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Mystery Solved in the Bronx Legionnaires Outbreak – Why Should We Care?

The Legionnaire’s disease outbreak that recently took over the Bronx is officially over.  The New York City Department of Health and Mental Hygiene (NYCDOHMH) confidently announced the end to this outbreak on Thursday, August 20, 2015 and determined that the Legionella bacteria that caused the deadly outbreak originated in the cooling tower of the Opera House Hotel[1].  This was reportedly confirmed after multiple tests of Legionella strains were conducted in several cooling towers around NYC’s northern most borough.[2] The South Bronx landmark was tested by the NYCDOHMH, the state’s Wadsworth Center Laboratory, and the Centers for Disease Control and Prevention and has since been disinfected.

In the wake of the legionella outbreak which resulted in 12 deaths, last week the New York City Council passed legislation (Local Law No. 77) requiring building owners to inspect and clean their water cooling towers every three months in order to prevent future outbreaks.  Additionally, the bill requires building owners to carry out a maintenance plan and to register all cooling towers.  The State of New York also announced statewide emergency Legionnaires’ disease regulations (Emergency Regulations).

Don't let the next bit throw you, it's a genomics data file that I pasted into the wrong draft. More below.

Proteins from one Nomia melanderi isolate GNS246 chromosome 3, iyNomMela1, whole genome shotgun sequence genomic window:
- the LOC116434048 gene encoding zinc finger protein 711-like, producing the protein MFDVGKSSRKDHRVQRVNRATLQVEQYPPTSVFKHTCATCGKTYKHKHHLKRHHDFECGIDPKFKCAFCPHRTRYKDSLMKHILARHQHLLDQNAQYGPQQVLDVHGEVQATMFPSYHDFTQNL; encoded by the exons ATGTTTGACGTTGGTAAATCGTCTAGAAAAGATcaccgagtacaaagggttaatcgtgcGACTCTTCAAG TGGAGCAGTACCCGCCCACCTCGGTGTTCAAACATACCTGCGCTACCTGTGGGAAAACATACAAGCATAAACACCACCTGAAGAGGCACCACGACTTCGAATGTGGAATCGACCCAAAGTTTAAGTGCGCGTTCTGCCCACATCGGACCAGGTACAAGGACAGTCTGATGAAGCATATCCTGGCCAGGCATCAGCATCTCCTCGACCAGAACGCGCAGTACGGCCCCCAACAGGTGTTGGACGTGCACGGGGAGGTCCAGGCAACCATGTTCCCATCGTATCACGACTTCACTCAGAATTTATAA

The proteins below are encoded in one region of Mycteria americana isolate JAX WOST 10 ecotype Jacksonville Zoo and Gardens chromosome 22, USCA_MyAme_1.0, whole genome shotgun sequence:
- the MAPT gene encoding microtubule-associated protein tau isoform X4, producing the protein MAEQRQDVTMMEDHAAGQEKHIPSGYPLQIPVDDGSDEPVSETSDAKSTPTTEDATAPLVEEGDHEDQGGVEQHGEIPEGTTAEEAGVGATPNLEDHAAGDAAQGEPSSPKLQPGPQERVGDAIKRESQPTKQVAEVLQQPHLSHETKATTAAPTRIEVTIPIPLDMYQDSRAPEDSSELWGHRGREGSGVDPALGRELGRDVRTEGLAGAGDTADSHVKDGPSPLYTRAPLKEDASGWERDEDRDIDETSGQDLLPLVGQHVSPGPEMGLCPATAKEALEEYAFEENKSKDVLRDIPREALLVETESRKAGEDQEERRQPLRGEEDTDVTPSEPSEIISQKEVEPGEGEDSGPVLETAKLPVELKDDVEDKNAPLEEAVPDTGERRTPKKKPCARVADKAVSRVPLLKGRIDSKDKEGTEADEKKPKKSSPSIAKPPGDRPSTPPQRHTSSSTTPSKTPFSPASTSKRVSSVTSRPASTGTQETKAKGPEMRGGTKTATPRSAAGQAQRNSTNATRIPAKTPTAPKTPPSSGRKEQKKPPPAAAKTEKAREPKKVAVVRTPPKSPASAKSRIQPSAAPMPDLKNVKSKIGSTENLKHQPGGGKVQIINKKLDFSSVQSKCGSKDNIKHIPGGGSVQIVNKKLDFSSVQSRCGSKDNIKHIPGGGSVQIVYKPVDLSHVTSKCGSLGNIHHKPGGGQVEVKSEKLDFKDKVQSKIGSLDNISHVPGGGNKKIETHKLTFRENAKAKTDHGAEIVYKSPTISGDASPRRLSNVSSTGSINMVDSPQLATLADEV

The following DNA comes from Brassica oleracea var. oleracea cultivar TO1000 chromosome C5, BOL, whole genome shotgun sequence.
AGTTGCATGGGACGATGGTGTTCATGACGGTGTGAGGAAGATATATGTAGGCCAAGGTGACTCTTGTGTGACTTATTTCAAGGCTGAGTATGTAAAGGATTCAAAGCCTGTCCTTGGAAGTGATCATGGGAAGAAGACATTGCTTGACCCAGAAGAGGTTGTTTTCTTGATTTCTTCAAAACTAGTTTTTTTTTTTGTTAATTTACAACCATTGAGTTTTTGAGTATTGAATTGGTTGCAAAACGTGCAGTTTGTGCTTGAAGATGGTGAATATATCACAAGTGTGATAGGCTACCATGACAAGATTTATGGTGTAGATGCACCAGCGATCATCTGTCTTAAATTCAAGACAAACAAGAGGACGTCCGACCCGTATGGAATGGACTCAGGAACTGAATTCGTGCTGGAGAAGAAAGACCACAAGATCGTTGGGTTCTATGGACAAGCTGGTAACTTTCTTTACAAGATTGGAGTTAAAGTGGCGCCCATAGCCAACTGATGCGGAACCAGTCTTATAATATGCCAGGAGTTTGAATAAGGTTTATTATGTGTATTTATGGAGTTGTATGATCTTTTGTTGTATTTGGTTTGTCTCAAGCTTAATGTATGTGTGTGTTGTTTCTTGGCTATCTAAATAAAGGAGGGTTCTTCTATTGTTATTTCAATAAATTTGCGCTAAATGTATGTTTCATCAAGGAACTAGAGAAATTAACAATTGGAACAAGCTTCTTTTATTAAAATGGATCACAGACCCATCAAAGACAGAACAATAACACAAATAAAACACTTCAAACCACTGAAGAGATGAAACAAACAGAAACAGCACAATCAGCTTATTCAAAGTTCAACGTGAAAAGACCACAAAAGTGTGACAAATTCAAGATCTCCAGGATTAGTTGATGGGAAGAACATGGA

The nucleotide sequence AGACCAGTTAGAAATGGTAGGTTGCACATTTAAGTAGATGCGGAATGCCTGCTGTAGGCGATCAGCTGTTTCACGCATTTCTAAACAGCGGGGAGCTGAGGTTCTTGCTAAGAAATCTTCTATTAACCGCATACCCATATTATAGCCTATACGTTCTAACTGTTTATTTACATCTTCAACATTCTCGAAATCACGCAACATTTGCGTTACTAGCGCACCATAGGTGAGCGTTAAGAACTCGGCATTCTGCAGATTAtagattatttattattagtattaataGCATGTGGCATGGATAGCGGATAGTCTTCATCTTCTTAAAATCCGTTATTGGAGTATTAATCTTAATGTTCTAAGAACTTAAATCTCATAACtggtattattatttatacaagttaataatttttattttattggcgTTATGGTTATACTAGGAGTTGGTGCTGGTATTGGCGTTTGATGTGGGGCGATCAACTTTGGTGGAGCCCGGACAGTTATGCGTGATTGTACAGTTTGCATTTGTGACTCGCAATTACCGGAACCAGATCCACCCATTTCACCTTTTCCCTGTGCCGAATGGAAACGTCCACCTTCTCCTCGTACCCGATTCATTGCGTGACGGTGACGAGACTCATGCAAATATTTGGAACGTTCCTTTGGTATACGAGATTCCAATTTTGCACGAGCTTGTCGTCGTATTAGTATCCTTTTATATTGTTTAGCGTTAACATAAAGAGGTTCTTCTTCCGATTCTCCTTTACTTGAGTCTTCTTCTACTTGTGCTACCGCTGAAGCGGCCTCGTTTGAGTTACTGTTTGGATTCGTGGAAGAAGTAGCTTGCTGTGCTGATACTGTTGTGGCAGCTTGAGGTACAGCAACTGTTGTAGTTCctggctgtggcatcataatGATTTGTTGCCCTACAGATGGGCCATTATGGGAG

This recent deadly outbreak is a potent reminder of lethality of the Legionella bacteria that is ubiquitous in our environment.

If you or your clients own or manage employee or resident-occupied commercial, institutional, multiunit residential or industrial buildings that may be at risk for legionella contamination, call us at (888) 361-8882 for a free confidential consultation.

If you are concerned about the implications of the newly released Legionella guidelines, AHSRAE 188 2015 and the AIHA guidance document on Legionella, and want to know how to respond to the risks and get ahead of the changing industry practices , contact us at solutions@cogencyteam.com.

 

[1] Given that there are 34 species and 70 plus subspecies, we are presuming the NYCDOHMH investigators have a DNA type match between the environmental samples at the source tower and multiple patient specimens.

[2] After aerosols of legionellae are generated, other factors, such as size of the droplets, prevailing wind and other ambient conditions, e.g., temperature, moisture, and solar radiation, will influence the bacteria’s survivability to cause harm and the size of the at risk geographic area.

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